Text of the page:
I'm a full-time wife and mom of two adorable boys. When I'm not busy trying to keep up with them I enjoy photography, traveling, planning parties and a little bit of reading.

In February of 2008 I was diagnosed with an incurable terminal lung illness, though God promised me a full and complete healing. While we wait for His timing, we're taking it one day at a time, and standing in awe of how God's using all of this for His glory. The tough road we've traveled has given us a new perspective on the fragility of life. Memories are more important to us than ever before. The goal of this blog is to share some of our family life - the ups and downs, the joys and probably some of the pains as well. It's mostly meant as a personal journal of sorts, but you're welcome to share in it. We'd like to take this opportunity to say ...


Monday, May 3, 2010

May 3, 1990

My life changed forever on the evening of May 3, 1990.  I was ten years old.  My father was playing racquetball. He went to return a serve, and collapsed on the floor.  Dead.  It was not a heart attack.  It was not a stroke.  He simply DIED.  They say it was a "cardiac arrest" - his heart just stopped beating and he was dead.  It was instantaneous.  It was painless.  There was no time for him to "contemplate his eternity." There was no time to "make his peace" with loved-ones.  One minute he was living, and the next moment he was face-to-face with his Maker.

Grief, however, is NOT instantaneous.  It's more like this ...

I've had to "deal with" my father's death several times during my life.  ... I had to deal with it that first evening at the hospital, when I came to grips that HE really wasn't in that motionless body anymore.  ... I had to deal with it the next morning, when I was in denial, and sneaked behind my mother's back and had a neighbor drive me to school. ... I had to deal with it a year or so later when a loving teacher took me aside and talked with me about how I needed to make a choice - either continue to use his death as an excuse (not to do well in school, not to participate in extra-curriculars, to just sit by and watch life pass me by) or to use it as a stepping stone and grow from the experience. ... I had to deal with it at family reunions when his presence was sorely missed. ... I had to deal with it when as a teenager my mother and I would disagree and in my anger I was convinced that HE would have let me do such-and-such (in all reality, he wouldn't have, though). ... I had to deal with it at my wedding, when he wasn't there to walk me down the aisle. ... I had to deal with it during my first pregnancy, when he wasn't there to tell me how excited he was - or to say what an adorable grandson he had - and that he was so proud.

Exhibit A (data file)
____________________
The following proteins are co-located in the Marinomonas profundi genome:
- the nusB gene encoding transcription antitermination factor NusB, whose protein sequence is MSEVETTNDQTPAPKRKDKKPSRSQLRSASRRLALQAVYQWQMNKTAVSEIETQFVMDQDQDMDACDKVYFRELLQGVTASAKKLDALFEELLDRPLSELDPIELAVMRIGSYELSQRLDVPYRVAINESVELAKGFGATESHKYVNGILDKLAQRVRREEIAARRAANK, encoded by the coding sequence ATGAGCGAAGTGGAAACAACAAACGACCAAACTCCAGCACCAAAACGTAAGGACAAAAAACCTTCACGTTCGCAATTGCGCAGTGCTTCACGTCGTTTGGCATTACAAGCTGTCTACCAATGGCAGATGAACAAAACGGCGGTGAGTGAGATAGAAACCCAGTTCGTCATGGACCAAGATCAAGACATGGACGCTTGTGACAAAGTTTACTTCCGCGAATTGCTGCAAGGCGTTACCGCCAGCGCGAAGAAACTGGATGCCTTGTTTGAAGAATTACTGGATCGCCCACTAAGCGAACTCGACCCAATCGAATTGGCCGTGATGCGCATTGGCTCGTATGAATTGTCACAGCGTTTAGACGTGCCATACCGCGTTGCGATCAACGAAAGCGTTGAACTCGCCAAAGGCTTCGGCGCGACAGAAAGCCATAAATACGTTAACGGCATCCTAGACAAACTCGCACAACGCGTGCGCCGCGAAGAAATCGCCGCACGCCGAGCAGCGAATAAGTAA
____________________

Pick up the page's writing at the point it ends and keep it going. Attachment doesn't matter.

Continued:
I accepted his death years ago.  I have no idea when, it just slowly happened, maybe 10-15 years ago?  I don't know. I've accepted his death.  But I still miss him, and think of him, and periodically wonder if he'd be proud of how I'm turning out.  Of course, I'm glad he's not here to have gone through the pain of a daughter who's diagnosed with a terminal illness.

Today marks 20 years since his death.  And today I remember him.  Today I thank God for giving me a godly father, who wasn't perfect (by a long shot), but who sincerely TRIED.  And because of my father, I have married a godly man, who isn't perfect (by a long shot), but who sincerely tries.  Thank you, God, for my Daddy.


Liz said...

I remember talking about your dad one night while I was living in your mothers home. I was up late for some reason and she came in the TV room where I was sitting. We chatted for a while and at one point she mentioned him. I asked about him and she started talking about their mission work in Africa. I was in college at the time, 2001 I think, and must have asked why she still wore her wedding ring. She told me, "Why, because I am still married dear. Just as you are now married to the man you will someday be joined with." She changed my entire life that night. I was into things that I really should have not been and looked for "love" in all of the places that were ironically the furthest thing from love I could have found. When she told me that though, I realized that I what I was doing with my life was nothing better than cheating on the person God had planned for me. Maybe not quite that harsh, but it was enough to make me think about my actions more. I don't know if she knew that I needed to hear those words or look at life from that perspective, but God sure did and He used her to help me. I never knew your Dad, I wish i had, he sounded like a wonderful man. I do know my father though and how it would feel to loose him. I will pray for you today my friend.

Julia Feitner said...

Thanks, Liz. ... I truly have a wonderful mother! I'm glad that God used her in your life when you needed it.

Rachel said...

Your dad would be amazingly proud of the woman you are and he would be proud of your precious children. I hope someday we can share or that we somehow are sharing our children with our loved ones who are with God. I want my brother to hold them so badly. I understand friend, love you!